When I first started researching the work of the Edwardian architect Horace Field
(1861–1948), I soon realised that this was a man whose achievements
could best be measured in terms quite antithetical to those conventionally used
by architectural historians. Nearly all buildings are judged on the basis of
their originality; and, if they are old, on the basis of their influence or
their relationship to what subsequently became a significant direction in the
arts or culture of their time. Even in a field such as the history of Victorian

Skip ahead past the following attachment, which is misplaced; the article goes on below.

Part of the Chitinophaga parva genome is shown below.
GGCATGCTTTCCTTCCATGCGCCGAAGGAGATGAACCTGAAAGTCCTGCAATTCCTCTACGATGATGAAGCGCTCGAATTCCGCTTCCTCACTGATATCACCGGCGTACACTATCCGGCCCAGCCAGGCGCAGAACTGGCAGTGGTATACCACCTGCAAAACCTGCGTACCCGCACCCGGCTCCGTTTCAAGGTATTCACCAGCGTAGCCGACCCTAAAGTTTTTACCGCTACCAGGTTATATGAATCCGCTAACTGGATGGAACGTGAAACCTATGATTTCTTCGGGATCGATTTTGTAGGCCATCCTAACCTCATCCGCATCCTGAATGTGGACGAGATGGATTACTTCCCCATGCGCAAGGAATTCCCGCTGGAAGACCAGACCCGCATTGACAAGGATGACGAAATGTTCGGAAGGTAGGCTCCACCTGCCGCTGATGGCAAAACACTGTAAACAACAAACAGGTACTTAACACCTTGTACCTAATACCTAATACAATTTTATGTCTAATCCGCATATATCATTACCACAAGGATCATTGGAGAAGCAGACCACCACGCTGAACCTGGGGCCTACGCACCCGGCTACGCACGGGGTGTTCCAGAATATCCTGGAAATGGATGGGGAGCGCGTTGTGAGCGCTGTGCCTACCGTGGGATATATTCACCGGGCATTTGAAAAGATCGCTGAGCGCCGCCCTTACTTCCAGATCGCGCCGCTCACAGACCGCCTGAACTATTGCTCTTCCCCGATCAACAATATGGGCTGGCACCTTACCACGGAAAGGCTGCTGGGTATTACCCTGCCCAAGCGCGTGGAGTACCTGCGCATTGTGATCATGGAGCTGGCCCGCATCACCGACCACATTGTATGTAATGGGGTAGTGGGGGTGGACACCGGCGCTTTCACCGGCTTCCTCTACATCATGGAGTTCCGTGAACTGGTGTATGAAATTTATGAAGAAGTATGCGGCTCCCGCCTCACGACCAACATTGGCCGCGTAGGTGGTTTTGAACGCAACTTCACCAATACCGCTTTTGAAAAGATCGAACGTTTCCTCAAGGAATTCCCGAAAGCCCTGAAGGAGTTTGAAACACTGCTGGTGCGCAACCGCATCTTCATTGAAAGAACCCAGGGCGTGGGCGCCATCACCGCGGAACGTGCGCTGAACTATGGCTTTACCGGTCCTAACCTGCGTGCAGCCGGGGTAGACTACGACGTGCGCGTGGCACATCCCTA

and Edwardian architecture, transformed by Mark Girouard and Alistair Service
forty or more years ago, a story has only been worth telling when it is a story.
If a collection of buildings adds up to very little, what then?
Field's buildings are mostly incidental to other more interesting,
more imaginative stories. Was he a failure, then, in designing buildings which
fail to appear in their own right as part of a critical canon? Was he a failure
too, in that his career started so promisingly and tailed away to nothing; that
he was tucked away in rural Sussex, in Rye, fiddling about with old buildings
and designing garages and cheap villas, while other architects of his generation
spent their final years on some of the most enthralling projects of their lives?
Or does the story of Field's career suggest that there are other ways
to evaluate an architectural career than to tell the story of its